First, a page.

The top prize was won by an overjoyed Mickey Munoz, but years later Morey admitted he had discovered Munoz won by seven-tenths of the second only by a timers error, and that the runner-up had actually won the event.

The noseriding event was held the year later with a prize purse of $5000. (This time a three-day event including motorcycle races, music and the noseriding contest).

In 1965, Morey and his college friend Karl Pope formed the Morey-Pope company and moved into a larger building. From 1965 to 1969, the Morey-Pope surfboard line included classics such as the Camel, the Eliminator, the John Peck Penetrator, Bob Cooper's Blue Machine and the McTavish Tracker.

In addition to developing a wax replacement product called SlipCheck, the Morey-Pope company also built, tested and marketed the Trisect: a three-piece surfboard that folded into a canvas suitcase.

John Severson remembers, "Tom once took it out to the Banzai Pipeline. He and the board wound up in four pieces, three of which are now at the bottom of the Pipeline."

Morey started the Tom Morey Skeg Works in 1964, and created the first polypropylene fin which led to the first commercially successful interchangeable fin system.

The Skeg Works became Morey Surfboards in 1965 and introduced the W.A.V.E. (Water Apparatus and Vehicular Engineering) removable skeg system, the first of its kind and now a surfboard industry standard.

In 1967, Morey spent four months surfing in Rincon and Puerto Rico with other top Californian surfers. Morey appeared in 1960s surf movies and served as president of the United States Surfing Association in 1966. By the end of the 1960s, Morey had a solid reputation as an innovative shaper in California.

In 1969, Tom was contracted to build a honeycomb paper surfboard and ride it in big surf at Makaha to film a commercial for the International Paper Company to prove they used top waterproof materials.

Tom made the paper surfboard by using resin impregnated cardboard. The first board weighed over fifty pounds. Tom paddled out at Makaha, and the board sank on its maiden voyage.

Undeterred, Tom bought all the tubes of silicone he could find in the area and spent the night filling in the hundreds of honeycomb holes in the parking garage at the hotel they were staying in.

The next day at Makaha, despite all criticisms, the board actually worked. Morey caught a few nice rides, and the producers managed to put together a workable commercial.

"If you look closely," reveals Tom, "you'll note in the closing scene I'm paddling back out on half board." A photo of Tom surfing the paper surfboard at Makaha got a double page spread in Life Magazine.

While in Hawaii on the photo shoot, Morey visited Kauai where he bought a small farm, and he and his wife moved to the island in August 1969.

He also bought and ran a small Mexican restaurant with his wife as well as playing a regular gig with a local band. He sold half of the Morey-Pope company to Karl Pope and played a regular gig at the Poipu Beach Hotel while running the restaurant with his wife. 

1970s | The Bodyboard Revolution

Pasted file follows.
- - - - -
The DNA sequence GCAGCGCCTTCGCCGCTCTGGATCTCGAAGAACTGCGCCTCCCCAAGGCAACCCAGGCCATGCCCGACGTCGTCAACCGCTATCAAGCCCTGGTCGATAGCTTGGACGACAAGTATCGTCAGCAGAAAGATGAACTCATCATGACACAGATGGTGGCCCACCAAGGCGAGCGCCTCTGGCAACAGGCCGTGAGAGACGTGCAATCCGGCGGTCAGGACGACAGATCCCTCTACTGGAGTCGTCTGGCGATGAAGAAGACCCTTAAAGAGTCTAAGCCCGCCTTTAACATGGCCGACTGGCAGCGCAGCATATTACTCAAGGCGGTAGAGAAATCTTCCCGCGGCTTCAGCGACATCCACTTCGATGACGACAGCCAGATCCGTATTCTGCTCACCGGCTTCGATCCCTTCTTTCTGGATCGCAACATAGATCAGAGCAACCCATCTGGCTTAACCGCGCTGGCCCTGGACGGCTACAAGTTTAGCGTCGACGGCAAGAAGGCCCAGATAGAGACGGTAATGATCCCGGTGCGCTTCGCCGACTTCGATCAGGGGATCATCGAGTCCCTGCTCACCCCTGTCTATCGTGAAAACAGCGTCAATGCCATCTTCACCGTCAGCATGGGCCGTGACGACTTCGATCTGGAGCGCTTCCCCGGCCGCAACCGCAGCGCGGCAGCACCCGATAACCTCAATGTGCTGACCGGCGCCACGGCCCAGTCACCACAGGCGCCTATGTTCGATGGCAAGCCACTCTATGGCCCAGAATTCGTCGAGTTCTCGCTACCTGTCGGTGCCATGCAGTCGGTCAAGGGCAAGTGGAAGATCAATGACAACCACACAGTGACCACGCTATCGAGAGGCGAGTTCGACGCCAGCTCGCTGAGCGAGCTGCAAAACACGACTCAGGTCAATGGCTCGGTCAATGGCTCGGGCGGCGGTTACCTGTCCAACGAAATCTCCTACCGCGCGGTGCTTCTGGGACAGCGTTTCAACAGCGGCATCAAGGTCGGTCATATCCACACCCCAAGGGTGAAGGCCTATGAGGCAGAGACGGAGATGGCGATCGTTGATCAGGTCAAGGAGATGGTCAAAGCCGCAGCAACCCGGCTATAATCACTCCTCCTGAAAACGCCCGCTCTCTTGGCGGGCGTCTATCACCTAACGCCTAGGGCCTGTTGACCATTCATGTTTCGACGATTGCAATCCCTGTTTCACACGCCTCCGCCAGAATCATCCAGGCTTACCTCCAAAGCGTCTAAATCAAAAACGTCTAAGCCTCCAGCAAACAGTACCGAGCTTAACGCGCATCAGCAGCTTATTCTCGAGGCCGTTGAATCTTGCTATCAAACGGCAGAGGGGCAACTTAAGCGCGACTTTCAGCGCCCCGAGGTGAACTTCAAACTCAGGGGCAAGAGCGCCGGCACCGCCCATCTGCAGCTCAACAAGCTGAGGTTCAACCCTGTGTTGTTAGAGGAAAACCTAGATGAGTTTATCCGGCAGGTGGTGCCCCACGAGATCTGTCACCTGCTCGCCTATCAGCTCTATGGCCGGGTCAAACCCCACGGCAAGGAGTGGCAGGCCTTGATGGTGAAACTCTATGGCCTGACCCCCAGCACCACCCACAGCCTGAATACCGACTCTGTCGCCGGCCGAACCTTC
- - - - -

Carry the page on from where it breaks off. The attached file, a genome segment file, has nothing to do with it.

Morey chose to live in Hawaii because "it is the place of drums and surfing heritage. It is the spirit of what is going on."

Tom was a smooth, stylish surfer into the 1970s. Morey also began practicing Transcendental Meditation (TM). He continued to perform in jazz bands and write articles on surf design, contests, wave formation, surf techniques and health for Surfer Magazine.

Tom Morey and Marchia Nichols: married for life | Photo: Morey Archive

Morey separated from Jolly in July 1970, and later met his current wife, Marchia Nichols. Marchia and Tom would have four sons together: Sol, Moon, Sky, and Matteson.

In the early 1970s, Morey was looking for a new way to ride waves, as Tom put it, "I was always depressed by the shape of a surf mat. A surf mat is really designed to hold air, not to surf. Surfboards, on the other hand, are more efficient, but a lot of people get turned off to them because they are so hard."

Wondering whether it was possible to combine the advantages of the surf mat which is soft, light and relatively inexpensive with the performance of a surfboard, Tom set about experimenting with shapes in a soft, flexible foams.

A few months after Tom moved to a house on the Big Island, the inventor decided to do something with his last nine-foot piece of foam. Eventually, he cut the block in half and found he could shape the foam using his wife's iron if he first put down a sheet of the Honolulu Advertiser to stop the foam melting. 

On the morning of July 7, 1971, Tom woke early and cut out his new shape from lines he has drawn on the blank. He fashioned it the way he wanted with the iron to construct a four and a half foot surf craft, which was wide as possible for strength and had a square nose to hold on to with a sharp trailing edge to cut into the wave face.

Once he was finished, he ran across the road with his invention and paddled out to a wave called Honels, on the west side of the Big Island. Morey had an epiphany.

"I could actually feel the wave through the board," he said later. "On a surfboard, you're not feeling every nuance on the wave, but with my creation, I could feel everything. I was thinking: 'it turns, it's durable, it can be made cheaply, it's lightweight, it's safe. God, this could be a really big thing.'"